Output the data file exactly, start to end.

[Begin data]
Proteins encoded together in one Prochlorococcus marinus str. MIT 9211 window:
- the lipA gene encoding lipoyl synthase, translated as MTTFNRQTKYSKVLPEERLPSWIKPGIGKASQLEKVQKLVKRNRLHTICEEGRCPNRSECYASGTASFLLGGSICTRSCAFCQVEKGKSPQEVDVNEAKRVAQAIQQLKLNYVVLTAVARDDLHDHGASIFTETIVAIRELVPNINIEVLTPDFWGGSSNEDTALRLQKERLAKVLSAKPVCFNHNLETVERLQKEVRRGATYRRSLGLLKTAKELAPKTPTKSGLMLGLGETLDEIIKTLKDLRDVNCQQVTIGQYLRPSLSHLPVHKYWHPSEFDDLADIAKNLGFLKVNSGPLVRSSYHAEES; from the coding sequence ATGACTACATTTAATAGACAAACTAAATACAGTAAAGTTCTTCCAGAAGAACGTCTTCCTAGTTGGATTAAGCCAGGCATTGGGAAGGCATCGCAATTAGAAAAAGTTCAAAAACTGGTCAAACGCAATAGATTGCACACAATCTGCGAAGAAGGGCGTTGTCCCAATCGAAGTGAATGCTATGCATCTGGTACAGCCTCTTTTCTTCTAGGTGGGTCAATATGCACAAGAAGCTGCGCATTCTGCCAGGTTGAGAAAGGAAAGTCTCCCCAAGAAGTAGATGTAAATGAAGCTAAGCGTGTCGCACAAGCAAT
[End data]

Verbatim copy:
Proteins encoded together in one Prochlorococcus marinus str. MIT 9211 window:
- the lipA gene encoding lipoyl synthase, translated as MTTFNRQTKYSKVLPEERLPSWIKPGIGKASQLEKVQKLVKRNRLHTICEEGRCPNRSECYASGTASFLLGGSICTRSCAFCQVEKGKSPQEVDVNEAKRVAQAIQQLKLNYVVLTAVARDDLHDHGASIFTETIVAIRELVPNINIEVLTPDFWGGSSNEDTALRLQKERLAKVLSAKPVCFNHNLETVERLQKEVRRGATYRRSLGLLKTAKELAPKTPTKSGLMLGLGETLDEIIKTLKDLRDVNCQQVTIGQYLRPSLSHLPVHKYWHPSEFDDLADIAKNLGFLKVNSGPLVRSSYHAEES; from the coding sequence ATGACTACATTTAATAGACAAACTAAATACAGTAAAGTTCTTCCAGAAGAACGTCTTCCTAGTTGGATTAAGCCAGGCATTGGGAAGGCATCGCAATTAGAAAAAGTTCAAAAACTGGTCAAACGCAATAGATTGCACACAATCTGCGAAGAAGGGCGTTGTCCCAATCGAAGTGAATGCTATGCATCTGGTACAGCCTCTTTTCTTCTAGGTGGGTCAATATGCACAAGAAGCTGCGCATTCTGCCAGGTTGAGAAAGGAAAGTCTCCCCAAGAAGTAGATGTAAATGAAGCTAAGCGTGTCGCACAAGCAAT